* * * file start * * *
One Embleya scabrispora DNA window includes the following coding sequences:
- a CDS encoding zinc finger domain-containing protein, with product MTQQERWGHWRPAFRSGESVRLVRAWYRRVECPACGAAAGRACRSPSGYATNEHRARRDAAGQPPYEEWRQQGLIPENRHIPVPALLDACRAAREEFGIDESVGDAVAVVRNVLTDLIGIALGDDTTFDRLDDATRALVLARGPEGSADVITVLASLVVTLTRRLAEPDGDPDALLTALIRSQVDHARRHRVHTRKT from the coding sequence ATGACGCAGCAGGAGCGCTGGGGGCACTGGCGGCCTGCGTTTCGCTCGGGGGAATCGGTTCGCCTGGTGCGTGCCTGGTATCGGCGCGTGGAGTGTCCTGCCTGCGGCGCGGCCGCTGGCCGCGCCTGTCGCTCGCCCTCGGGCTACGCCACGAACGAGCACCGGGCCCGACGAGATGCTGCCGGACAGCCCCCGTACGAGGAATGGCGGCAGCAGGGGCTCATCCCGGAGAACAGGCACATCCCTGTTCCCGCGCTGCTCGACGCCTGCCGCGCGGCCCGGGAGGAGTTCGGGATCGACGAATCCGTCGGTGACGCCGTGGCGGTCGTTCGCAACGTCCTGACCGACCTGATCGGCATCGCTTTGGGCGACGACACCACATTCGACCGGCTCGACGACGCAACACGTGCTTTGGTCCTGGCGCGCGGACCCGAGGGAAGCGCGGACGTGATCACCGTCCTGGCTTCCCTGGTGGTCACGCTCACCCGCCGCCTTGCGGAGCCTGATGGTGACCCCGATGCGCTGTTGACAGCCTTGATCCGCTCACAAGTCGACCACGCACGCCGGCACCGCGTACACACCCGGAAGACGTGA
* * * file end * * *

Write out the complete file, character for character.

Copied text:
One Embleya scabrispora DNA window includes the following coding sequences:
- a CDS encoding zinc finger domain-containing protein, with product MTQQERWGHWRPAFRSGESVRLVRAWYRRVECPACGAAAGRACRSPSGYATNEHRARRDAAGQPPYEEWRQQGLIPENRHIPVPALLDACRAAREEFGIDESVGDAVAVVRNVLTDLIGIALGDDTTFDRLDDATRALVLARGPEGSADVITVLASLVVTLTRRLAEPDGDPDALLTALIRSQVDHARRHRVHTRKT from the coding sequence ATGACGCAGCAGGAGCGCTGGGGGCACTGGCGGCCTGCGTTTCGCTCGGGGGAATCGGTTCGCCTGGTGCGTGCCTGGTATCGGCGCGTGGAGTGTCCTGCCTGCGGCGCGGCCGCTGGCCGCGCCTGTCGCTCGCCCTCGGGCTACGCCACGAACGAGCACCGGGCCCGACGAGATGCTGCCGGACAGCCCCCGTACGAGGAATGGCGGCAGCAGGGGCTCATCCCGGAGAACAGGCACATCCCTGTTCCCGCGCTGCTCGACGCCTGCCGCGCGGCCCGGGAGGAGTTCGGGATCGACGAATCCGTCGGTGACGCCGTGGCGGTCGTTCGCAACGTCCTGACCGACCTGATCGGCATCGCTTTGGGCGACGACACCACATTCGACCGGCTCGACGACGCAACACGTGCTTTGGTCCTGGCGCGCGGACCCGAGGGAAGCGCGGACGTGATCACCGTCCTGGCTTCCCTGGTGGTCACGCTCACCCGCCGCCTTGCGGAGCCTGATGGTGACCCCGATGCGCTGTTGACAGCCTTGATCCGCTCACAAGTCGACCACGCACGCCGGCACCGCGTACACACCCGGAAGACGTGA